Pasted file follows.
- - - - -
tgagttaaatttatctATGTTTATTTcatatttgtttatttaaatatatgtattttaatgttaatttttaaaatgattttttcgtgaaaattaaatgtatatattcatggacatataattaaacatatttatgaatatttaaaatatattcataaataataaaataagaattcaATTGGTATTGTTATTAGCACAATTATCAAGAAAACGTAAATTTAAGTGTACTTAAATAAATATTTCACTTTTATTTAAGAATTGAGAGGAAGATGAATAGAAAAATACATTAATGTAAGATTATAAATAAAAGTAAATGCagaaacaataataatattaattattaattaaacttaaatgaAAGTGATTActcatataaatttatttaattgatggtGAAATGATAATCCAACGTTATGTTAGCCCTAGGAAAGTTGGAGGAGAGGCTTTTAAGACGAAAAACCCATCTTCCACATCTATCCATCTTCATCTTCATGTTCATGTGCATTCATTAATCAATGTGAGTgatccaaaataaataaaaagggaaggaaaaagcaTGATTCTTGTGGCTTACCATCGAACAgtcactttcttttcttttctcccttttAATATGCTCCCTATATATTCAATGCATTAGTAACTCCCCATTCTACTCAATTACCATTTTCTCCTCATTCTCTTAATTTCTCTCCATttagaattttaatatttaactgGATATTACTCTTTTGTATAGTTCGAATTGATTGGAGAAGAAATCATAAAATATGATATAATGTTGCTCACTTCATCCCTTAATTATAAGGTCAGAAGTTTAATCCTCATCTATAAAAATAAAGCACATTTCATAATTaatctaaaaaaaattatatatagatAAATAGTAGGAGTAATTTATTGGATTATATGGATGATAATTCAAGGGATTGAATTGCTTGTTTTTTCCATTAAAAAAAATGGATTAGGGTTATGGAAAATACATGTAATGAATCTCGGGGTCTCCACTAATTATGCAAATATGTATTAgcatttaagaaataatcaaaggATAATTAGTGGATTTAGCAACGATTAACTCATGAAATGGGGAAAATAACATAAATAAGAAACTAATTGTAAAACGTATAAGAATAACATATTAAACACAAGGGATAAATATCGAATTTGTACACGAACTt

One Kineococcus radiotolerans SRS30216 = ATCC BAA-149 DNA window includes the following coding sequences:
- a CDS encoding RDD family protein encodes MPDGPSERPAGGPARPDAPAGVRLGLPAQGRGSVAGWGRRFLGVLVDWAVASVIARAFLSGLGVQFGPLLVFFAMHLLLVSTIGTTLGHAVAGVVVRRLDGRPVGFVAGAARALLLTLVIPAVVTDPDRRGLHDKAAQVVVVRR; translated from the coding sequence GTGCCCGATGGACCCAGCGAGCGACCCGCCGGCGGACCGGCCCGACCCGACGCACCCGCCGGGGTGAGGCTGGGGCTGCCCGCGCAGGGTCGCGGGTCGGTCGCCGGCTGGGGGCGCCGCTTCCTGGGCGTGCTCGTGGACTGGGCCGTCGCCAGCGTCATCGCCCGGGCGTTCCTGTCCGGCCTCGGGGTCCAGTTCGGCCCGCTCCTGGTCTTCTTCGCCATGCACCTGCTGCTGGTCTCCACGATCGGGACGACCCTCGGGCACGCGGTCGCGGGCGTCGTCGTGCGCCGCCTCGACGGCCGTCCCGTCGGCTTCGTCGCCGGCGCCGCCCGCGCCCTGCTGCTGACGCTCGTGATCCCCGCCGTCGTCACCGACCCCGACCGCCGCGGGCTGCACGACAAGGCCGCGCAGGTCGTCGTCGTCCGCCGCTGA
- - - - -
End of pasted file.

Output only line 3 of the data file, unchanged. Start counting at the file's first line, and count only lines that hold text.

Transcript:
- a CDS encoding RDD family protein encodes MPDGPSERPAGGPARPDAPAGVRLGLPAQGRGSVAGWGRRFLGVLVDWAVASVIARAFLSGLGVQFGPLLVFFAMHLLLVSTIGTTLGHAVAGVVVRRLDGRPVGFVAGAARALLLTLVIPAVVTDPDRRGLHDKAAQVVVVRR; translated from the coding sequence GTGCCCGATGGACCCAGCGAGCGACCCGCCGGCGGACCGGCCCGACCCGACGCACCCGCCGGGGTGAGGCTGGGGCTGCCCGCGCAGGGTCGCGGGTCGGTCGCCGGCTGGGGGCGCCGCTTCCTGGGCGTGCTCGTGGACTGGGCCGTCGCCAGCGTCATCGCCCGGGCGTTCCTGTCCGGCCTCGGGGTCCAGTTCGGCCCGCTCCTGGTCTTCTTCGCCATGCACCTGCTGCTGGTCTCCACGATCGGGACGACCCTCGGGCACGCGGTCGCGGGCGTCGTCGTGCGCCGCCTCGACGGCCGTCCCGTCGGCTTCGTCGCCGGCGCCGCCCGCGCCCTGCTGCTGACGCTCGTGATCCCCGCCGTCGTCACCGACCCCGACCGCCGCGGGCTGCACGACAAGGCCGCGCAGGTCGTCGTCGTCCGCCGCTGA